•• Therein lies the greatness of Jessie Jones: every song manages to fit very well together without sounding too similar. Instead of one picture of Jones, we get many different angles, and the composite makes up the image of a single, fascinating artist.
JILLIAN MAPES, JULY 15, 201511:03 PM ET
•• Psychedelic music is in the midst of a minor revolution, or at least one of neo–psychedelia's most pronounced revivals since the Paisley Underground in the early '80s or New Weird America throughout the second half of the '00s. While those two scenes looked to psych's closest neighbors — underground rock and folk, respectively — for help, psych circa 2015 journeys further to borrow a cup of pop sugar, as led by Tame Impala and others who obscure the line between Boomer rock and electronic music.
•• Jessie Jones, the former singer of Orange County garage–psych outfit Feeding People, doesn't quite fit into that latter category. Instead, she takes an ambling path through all eras of psych's past, from The Doors' acid–blues ("Lady La De Da") to the genre's fascination with mystical odysseys ("Nightingale," which features King Tuff's Kyle Thomas) and world music (the southeastern European seduction of "La Loba"). But like many of her more established peers, Jones excels when she mines that moment in the mid–'60s when the world's biggest bands found drugs and bubblegum followed suit by getting trippy.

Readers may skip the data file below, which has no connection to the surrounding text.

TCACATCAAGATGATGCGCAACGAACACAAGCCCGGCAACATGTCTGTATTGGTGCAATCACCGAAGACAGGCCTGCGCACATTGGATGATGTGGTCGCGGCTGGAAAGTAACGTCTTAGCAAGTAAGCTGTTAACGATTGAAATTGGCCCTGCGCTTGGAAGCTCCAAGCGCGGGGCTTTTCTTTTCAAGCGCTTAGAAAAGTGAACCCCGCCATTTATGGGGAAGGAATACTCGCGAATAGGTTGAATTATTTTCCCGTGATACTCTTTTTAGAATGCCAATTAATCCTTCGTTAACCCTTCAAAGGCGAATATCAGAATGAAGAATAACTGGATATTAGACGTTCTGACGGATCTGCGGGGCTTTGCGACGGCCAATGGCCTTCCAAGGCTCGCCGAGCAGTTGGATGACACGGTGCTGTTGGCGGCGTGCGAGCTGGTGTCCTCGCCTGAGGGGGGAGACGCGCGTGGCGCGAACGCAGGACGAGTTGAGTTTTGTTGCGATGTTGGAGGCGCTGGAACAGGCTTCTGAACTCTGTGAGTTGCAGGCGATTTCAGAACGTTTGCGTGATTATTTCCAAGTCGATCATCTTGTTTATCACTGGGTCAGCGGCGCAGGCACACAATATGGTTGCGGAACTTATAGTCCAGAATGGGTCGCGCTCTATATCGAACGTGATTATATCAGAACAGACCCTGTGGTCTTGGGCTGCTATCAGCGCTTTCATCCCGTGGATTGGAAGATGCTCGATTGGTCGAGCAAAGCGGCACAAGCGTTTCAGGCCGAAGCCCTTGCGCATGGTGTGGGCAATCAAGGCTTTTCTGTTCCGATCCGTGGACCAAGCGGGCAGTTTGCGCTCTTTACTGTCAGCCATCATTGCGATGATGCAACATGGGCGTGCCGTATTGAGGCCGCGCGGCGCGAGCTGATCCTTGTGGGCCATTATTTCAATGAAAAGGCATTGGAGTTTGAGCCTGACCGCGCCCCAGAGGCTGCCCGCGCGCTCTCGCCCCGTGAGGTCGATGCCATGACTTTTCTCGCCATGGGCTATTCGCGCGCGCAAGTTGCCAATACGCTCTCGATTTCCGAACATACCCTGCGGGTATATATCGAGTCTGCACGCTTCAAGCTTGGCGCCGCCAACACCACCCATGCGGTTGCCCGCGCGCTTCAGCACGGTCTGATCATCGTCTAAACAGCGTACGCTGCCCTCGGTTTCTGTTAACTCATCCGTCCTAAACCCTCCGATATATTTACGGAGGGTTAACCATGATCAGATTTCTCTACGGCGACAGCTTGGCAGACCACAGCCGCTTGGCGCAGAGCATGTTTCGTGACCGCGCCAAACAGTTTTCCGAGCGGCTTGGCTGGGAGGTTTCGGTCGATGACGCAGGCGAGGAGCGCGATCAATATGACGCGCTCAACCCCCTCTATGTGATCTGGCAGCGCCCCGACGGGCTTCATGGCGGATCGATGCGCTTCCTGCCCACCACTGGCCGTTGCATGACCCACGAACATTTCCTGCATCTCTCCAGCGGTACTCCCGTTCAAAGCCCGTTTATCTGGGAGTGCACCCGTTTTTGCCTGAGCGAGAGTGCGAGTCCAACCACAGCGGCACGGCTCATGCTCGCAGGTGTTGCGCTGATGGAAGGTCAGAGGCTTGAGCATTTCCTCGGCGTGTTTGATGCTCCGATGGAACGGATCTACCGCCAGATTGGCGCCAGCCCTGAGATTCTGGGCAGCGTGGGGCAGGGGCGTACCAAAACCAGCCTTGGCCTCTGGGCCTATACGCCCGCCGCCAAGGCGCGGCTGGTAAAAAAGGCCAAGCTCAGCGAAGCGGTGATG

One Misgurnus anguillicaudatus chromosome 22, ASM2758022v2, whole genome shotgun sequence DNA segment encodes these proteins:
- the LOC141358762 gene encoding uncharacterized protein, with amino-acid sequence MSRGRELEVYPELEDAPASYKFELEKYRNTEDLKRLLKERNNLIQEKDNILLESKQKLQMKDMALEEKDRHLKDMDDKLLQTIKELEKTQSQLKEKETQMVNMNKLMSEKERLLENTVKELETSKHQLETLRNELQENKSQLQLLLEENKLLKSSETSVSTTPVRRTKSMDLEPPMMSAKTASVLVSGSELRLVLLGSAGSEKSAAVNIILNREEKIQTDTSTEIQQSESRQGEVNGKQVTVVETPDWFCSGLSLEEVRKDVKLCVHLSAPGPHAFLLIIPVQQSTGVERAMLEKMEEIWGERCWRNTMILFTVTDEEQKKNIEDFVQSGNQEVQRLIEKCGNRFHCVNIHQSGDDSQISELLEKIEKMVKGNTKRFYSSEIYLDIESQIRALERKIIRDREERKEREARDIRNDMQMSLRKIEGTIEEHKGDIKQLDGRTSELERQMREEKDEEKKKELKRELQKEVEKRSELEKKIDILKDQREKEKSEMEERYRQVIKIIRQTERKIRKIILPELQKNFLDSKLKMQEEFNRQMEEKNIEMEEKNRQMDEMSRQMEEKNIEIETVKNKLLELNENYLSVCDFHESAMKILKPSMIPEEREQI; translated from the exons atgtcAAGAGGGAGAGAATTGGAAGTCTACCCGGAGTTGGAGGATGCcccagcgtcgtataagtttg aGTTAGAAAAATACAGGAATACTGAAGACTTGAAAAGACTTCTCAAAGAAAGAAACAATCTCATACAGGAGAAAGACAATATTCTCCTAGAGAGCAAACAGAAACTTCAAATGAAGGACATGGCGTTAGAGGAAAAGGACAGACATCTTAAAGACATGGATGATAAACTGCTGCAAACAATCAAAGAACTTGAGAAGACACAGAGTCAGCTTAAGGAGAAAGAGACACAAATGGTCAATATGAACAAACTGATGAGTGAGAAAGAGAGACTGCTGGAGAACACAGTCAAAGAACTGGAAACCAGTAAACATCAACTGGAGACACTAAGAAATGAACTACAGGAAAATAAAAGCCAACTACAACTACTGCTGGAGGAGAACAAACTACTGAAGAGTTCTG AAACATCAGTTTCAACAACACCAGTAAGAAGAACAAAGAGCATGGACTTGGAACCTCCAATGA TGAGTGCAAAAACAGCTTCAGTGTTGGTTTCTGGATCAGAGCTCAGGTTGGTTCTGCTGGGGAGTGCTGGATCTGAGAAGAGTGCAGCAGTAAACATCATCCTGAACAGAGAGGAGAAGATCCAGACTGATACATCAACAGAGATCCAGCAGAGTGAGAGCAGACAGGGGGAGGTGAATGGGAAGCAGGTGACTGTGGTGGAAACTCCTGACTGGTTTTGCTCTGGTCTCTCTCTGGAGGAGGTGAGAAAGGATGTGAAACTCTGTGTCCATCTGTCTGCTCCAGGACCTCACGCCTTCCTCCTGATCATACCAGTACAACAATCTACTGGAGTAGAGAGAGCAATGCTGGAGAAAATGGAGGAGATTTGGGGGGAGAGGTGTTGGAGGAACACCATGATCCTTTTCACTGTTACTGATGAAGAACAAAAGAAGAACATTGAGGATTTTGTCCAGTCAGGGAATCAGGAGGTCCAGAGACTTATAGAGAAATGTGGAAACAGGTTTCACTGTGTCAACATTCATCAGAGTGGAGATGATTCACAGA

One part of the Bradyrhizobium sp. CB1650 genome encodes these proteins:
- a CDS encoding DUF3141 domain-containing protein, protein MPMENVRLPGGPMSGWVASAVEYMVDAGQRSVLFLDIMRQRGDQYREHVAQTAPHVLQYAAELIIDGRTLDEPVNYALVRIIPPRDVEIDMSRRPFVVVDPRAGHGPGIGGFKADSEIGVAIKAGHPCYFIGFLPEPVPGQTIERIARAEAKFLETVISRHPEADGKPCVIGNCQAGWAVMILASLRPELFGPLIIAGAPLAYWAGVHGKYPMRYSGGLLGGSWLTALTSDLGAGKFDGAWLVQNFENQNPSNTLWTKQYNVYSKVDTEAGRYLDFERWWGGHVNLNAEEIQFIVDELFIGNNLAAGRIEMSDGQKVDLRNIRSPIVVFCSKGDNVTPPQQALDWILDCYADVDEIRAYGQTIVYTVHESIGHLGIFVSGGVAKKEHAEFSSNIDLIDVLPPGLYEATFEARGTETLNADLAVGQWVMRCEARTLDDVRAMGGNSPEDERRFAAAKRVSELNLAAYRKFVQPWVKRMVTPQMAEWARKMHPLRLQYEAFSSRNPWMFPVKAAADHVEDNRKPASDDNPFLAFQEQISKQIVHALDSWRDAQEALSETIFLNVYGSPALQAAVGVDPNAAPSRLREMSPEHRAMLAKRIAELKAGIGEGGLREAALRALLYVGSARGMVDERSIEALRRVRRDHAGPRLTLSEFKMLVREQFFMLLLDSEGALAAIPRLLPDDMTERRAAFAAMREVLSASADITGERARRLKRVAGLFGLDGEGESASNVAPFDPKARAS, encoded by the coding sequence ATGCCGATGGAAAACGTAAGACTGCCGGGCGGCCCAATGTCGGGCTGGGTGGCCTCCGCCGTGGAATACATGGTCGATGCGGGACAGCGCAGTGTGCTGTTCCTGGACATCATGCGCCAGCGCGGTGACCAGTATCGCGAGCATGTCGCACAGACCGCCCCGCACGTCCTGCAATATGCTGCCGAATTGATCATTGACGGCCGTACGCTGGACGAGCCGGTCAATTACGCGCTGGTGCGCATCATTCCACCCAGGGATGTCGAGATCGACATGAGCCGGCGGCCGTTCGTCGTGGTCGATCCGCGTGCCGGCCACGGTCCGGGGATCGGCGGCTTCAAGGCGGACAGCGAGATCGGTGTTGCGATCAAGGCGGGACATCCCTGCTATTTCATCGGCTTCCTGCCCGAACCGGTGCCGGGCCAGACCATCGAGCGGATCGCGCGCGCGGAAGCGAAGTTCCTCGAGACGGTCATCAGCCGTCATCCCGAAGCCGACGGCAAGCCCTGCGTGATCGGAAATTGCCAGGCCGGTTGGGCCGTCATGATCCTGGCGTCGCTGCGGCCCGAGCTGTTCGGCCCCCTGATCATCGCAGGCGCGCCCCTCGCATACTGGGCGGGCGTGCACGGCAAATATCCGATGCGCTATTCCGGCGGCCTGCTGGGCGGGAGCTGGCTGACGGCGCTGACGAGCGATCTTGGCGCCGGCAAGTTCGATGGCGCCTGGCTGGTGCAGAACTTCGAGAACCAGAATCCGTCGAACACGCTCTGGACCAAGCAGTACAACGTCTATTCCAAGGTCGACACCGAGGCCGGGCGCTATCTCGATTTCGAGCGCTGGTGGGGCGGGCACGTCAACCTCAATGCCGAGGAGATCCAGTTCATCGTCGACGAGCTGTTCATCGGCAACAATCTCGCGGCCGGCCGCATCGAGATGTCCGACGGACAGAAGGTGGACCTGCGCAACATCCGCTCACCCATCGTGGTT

•• Jones' self–titled album — her first since Feeding People's 2013 dissolution — suffers no shortage of these infectious psych–pop moments that, no matter how sticky an organ part or bass line gets, remain lithe through Jones' melt–in–your–mouth voice. For proof, look no further than the album's opening track and first single, "Sugar Coated." Led off by folk fingerpicking, the song soon reveals itself to be feast of '50s piano pop, Wall of Sound vocals, even a touch of jazz percussion. These elements should not all work together in such a tidy package — a feeling replicated all over Jessie Jones — but she brings them together for one of the best (and sweetest–sounding) musical kiss–offs you'll hear this year.
•• Jones' retro–pop streak continues throughout the LP, as her voice effortlessly soars to heights of "atomic bliss," to steal a phrase from the tempo–shifting synth highlight "Make It Spin." "Twelve Hour Man" blends junk-store percussion and a swaggering slab of organ with an articulate burst of trumpet, for a cheeky love song no less. Though the Syd Barrett sounds of "Quicksilver Screen" are matched by equally far–out lyrics, the song hints at Jones' own cosmic journey back to music following Feeding People's break–up when, as she alludes in the song, the former Evangelical Christian gave up her possessions and went looking for herself in California farm country. "I hope you find him," Jones repeats angelically, like some kind of mantra, as the song plays out. However, it sounds an awful lot like, "I hope you find it" — which is exactly what Jones does here on her impressive debut.